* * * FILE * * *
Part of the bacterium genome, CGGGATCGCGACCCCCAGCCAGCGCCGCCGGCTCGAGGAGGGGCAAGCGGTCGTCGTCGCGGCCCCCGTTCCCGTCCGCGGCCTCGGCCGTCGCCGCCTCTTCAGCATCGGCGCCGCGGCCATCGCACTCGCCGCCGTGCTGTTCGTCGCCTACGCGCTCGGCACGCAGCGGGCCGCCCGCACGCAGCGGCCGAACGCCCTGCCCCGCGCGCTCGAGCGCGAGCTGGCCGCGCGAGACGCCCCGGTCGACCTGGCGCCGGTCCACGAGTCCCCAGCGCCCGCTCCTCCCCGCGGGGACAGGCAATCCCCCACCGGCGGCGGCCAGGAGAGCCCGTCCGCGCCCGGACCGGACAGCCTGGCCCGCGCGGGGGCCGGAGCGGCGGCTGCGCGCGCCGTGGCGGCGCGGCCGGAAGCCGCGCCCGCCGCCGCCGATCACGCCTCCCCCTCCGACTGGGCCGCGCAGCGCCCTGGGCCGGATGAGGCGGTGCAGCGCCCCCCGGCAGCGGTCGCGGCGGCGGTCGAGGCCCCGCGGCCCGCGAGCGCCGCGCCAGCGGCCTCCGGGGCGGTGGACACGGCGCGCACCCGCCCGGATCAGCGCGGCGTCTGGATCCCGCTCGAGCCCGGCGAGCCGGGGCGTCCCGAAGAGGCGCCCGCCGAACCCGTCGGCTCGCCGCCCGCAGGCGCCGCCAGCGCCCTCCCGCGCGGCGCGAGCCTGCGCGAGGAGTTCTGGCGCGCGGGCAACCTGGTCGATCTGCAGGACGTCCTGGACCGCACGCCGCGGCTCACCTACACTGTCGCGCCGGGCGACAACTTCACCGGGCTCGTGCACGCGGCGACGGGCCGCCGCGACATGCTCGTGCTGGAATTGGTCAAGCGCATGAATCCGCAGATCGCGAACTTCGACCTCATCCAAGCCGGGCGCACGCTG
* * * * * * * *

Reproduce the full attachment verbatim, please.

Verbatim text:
Part of the bacterium genome, CGGGATCGCGACCCCCAGCCAGCGCCGCCGGCTCGAGGAGGGGCAAGCGGTCGTCGTCGCGGCCCCCGTTCCCGTCCGCGGCCTCGGCCGTCGCCGCCTCTTCAGCATCGGCGCCGCGGCCATCGCACTCGCCGCCGTGCTGTTCGTCGCCTACGCGCTCGGCACGCAGCGGGCCGCCCGCACGCAGCGGCCGAACGCCCTGCCCCGCGCGCTCGAGCGCGAGCTGGCCGCGCGAGACGCCCCGGTCGACCTGGCGCCGGTCCACGAGTCCCCAGCGCCCGCTCCTCCCCGCGGGGACAGGCAATCCCCCACCGGCGGCGGCCAGGAGAGCCCGTCCGCGCCCGGACCGGACAGCCTGGCCCGCGCGGGGGCCGGAGCGGCGGCTGCGCGCGCCGTGGCGGCGCGGCCGGAAGCCGCGCCCGCCGCCGCCGATCACGCCTCCCCCTCCGACTGGGCCGCGCAGCGCCCTGGGCCGGATGAGGCGGTGCAGCGCCCCCCGGCAGCGGTCGCGGCGGCGGTCGAGGCCCCGCGGCCCGCGAGCGCCGCGCCAGCGGCCTCCGGGGCGGTGGACACGGCGCGCACCCGCCCGGATCAGCGCGGCGTCTGGATCCCGCTCGAGCCCGGCGAGCCGGGGCGTCCCGAAGAGGCGCCCGCCGAACCCGTCGGCTCGCCGCCCGCAGGCGCCGCCAGCGCCCTCCCGCGCGGCGCGAGCCTGCGCGAGGAGTTCTGGCGCGCGGGCAACCTGGTCGATCTGCAGGACGTCCTGGACCGCACGCCGCGGCTCACCTACACTGTCGCGCCGGGCGACAACTTCACCGGGCTCGTGCACGCGGCGACGGGCCGCCGCGACATGCTCGTGCTGGAATTGGTCAAGCGCATGAATCCGCAGATCGCGAACTTCGACCTCATCCAAGCCGGGCGCACGCTG